Subtle Lip Can is the trio of Joshua Zubot on mandolin and violin, Bernard Falaise on guitar, and Isiah Ceccarelli on percussion. All members of Montreal's active improvised music scene, they came together as a trio in 2007, at the city's regular improv showcase, Mardi Spaghetti. Reflective Drime is their second release, the follow-up to their fine 2010 eponymous debut, also on Drip Audio. As on that album, the music here totally belies any expectations which the instrumental line-up may create. In fact, it is occasionally difficult to attribute particular sounds to one of the credited instruments. In particular, the music often has a deep bottom end that is consistent with a bassist being present, although none is credited; it may be a treated guitar, although no treatments are mentioned.
Oddly, the Drip Audio website cites three eclectic comparisons for Subtle Lip Can's music, saying, "The trio brews up a plethora of sonic phenomena that echoes Morton Feldman's Triadic Memories, Art Pepper's Wintermoon (more in the rhythmic sense), and melted melodic moments of Stravinsky's Rite of Spring." If you are familiar with those pieces of music, try imagining that combination — the chances are that what you imagine will have few similarities to the actual music here; if you do not know the pieces, nothing here will help you. Instead, across ten tracks, totalling fifty-one minutes, we are treated to the trio's own idiosyncratic improvisations which seem to draw upon a range of influences way beyond those listed above. In particular, there are occasional forays into the territory of heavy rock or industrial noise ("Shuffle Stomp") which belie the first word of the group's name.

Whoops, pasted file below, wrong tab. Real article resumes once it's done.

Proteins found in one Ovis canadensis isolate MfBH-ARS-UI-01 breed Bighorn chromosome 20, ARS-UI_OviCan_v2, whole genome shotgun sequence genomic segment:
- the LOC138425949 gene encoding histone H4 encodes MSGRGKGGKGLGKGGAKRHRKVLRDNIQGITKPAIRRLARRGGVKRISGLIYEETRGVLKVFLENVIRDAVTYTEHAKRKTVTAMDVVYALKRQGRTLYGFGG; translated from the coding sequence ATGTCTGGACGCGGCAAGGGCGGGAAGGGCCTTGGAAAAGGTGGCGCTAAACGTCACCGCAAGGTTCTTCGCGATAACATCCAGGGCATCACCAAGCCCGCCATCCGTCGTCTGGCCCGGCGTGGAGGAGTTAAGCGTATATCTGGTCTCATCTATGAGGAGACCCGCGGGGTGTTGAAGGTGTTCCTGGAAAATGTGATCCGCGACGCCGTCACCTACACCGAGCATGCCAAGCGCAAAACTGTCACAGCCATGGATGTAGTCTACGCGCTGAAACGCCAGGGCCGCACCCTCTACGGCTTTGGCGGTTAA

Although their music is clearly improvised, Subtle Lip Can seem to delight in kicking against the conventional norms of "improv". So, no track here exceeds eight minutes and the majority are nearer four. The tracks do not go in for extended explorations of an idea or theme, usually sticking with the initial soundscape with subtle (yes!) variations. Sometimes that seems a pity — for instance, the music on the longest track, "Rommer Chanks", is rich and complex, meaning the longer it continues the better it sounds; so It could comfortably have been extended to three times its eight-minute duration. By comparison, some of the shorter tracks feel brief and undeveloped, really going nowhere much before they end. Such quibbles aside, Subtle Lip Can have developed nicely in the years since their debut and are moving in the right direction.
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